Bob Fitzwilson: 2012 is the "Most Difficult Year Ever" for End-of-Year Financial Planning

Little time left to make big decisions
Saturday, December 8, 2012, 12:27 AM

"This is probably the most difficult end-of-year planning I have ever seen in my career"

~ veteran investment adviser Bob Fitzwilson

As the Fiscal Cliff looms ahead, as well as the implications of new legislation at both the Federal (e.g., "Obamacare") and state (e.g., California's Prop 30) levels, financial advisers are furiously working to calculate the impact these developments will have on their clients' net worth in 2013 and beyond.

Add to that the ugly macroeconomic environment of spiraling sovereign debts and deficits, currency devaluation, and underfunded entitlement programs. At this point, the prudent assumptions to make are that taxes will go higher over time, the money printing machines will run at maximum speed, and when the system really begins to collapse under its own unsustainability the rules will be changed. Perhaps that means capital controls; perhaps it means new restrictions on large asset pools like pension and retirement funds; perhaps it means wealth taxation. At this point, no one knows for sure.

No wonder this is such a difficult moment for end-of-year planning.

So, what to do? » Read more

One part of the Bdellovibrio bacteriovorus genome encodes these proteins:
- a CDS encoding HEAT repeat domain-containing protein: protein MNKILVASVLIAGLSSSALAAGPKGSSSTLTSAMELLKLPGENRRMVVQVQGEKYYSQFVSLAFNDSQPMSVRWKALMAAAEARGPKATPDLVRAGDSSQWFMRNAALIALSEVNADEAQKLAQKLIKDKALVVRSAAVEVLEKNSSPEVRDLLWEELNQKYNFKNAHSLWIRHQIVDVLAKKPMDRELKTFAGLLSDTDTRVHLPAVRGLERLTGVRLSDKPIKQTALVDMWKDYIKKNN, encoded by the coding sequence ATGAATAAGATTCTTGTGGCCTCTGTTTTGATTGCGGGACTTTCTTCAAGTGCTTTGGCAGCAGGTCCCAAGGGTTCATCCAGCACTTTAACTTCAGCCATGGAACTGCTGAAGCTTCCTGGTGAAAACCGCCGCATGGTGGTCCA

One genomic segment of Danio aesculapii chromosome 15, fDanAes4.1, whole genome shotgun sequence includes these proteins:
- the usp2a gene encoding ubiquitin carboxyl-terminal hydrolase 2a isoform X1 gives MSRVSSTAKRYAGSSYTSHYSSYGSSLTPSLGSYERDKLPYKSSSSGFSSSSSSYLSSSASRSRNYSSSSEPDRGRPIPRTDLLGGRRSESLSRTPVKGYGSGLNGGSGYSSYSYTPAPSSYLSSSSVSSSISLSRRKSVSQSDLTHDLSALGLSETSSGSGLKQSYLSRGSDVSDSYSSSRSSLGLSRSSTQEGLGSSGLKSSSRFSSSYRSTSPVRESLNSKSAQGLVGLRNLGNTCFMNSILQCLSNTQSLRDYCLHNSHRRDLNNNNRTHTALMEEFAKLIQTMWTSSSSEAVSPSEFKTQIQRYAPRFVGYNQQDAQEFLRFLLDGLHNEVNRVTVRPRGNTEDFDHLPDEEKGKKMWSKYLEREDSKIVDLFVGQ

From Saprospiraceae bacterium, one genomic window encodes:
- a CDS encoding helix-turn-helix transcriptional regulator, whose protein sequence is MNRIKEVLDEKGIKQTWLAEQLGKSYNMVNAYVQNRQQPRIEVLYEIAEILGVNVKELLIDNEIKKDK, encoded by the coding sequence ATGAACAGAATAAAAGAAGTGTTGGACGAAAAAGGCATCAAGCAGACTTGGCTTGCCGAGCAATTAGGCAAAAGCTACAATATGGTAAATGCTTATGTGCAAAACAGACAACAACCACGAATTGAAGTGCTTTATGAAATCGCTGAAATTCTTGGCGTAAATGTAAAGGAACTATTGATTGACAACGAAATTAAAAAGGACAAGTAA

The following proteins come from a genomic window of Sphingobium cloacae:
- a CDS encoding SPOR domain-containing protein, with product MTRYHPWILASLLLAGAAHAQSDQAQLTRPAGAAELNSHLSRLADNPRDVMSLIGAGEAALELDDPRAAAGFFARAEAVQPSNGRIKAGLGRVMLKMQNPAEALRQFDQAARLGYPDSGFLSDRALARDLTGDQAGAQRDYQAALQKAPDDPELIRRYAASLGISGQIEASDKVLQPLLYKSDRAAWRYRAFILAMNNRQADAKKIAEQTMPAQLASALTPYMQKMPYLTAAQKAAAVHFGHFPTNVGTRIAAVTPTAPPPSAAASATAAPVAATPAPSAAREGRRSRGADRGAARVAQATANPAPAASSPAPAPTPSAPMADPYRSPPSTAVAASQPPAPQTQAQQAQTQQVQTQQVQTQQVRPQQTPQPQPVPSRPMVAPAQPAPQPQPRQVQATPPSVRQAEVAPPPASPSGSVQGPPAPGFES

Time to Focus on 'Return of Capital'

Reflections on the day after the election
Wednesday, November 7, 2012, 12:01 PM

I am more concerned with the return of my money than the return on my money.

- unknown (often attributed to Mark Twain or Will Rogers)

The U.S. Presidential race is now behind us. And this morning the world woke up and realized that all the issues the election postponed now lie before us.

In his victory speech, President Obama focused on moving 'forward': » Read more


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Now we enter Part Two of the Crash Course. With the background you’ve received thus far, you are now positioned to understand how the Three “E”s - the Economy, Energy, and the Environment - intersect and seemingly converge on a very narrow window of the future - the Twenty-Teens. The next twenty years are going to be completely unlike the last twenty years.

For you and me, there are only two ways to settle a debt: 1) Pay it off or 2) default on it. If you have a printing press like the government does, a third option exists: 3) Printing money to pay for the debt. So what is debt, really? Debt represents future consumption taken today.

Our entire economic system, and by extension our way of life, is founded on debt, and debt is founded on the assumption that the future will always be bigger than the past. Therefore it is utterly vital that we examine this assumption closely, because if this assumption is false, so are a lot of other critical things that we may be taking for granted.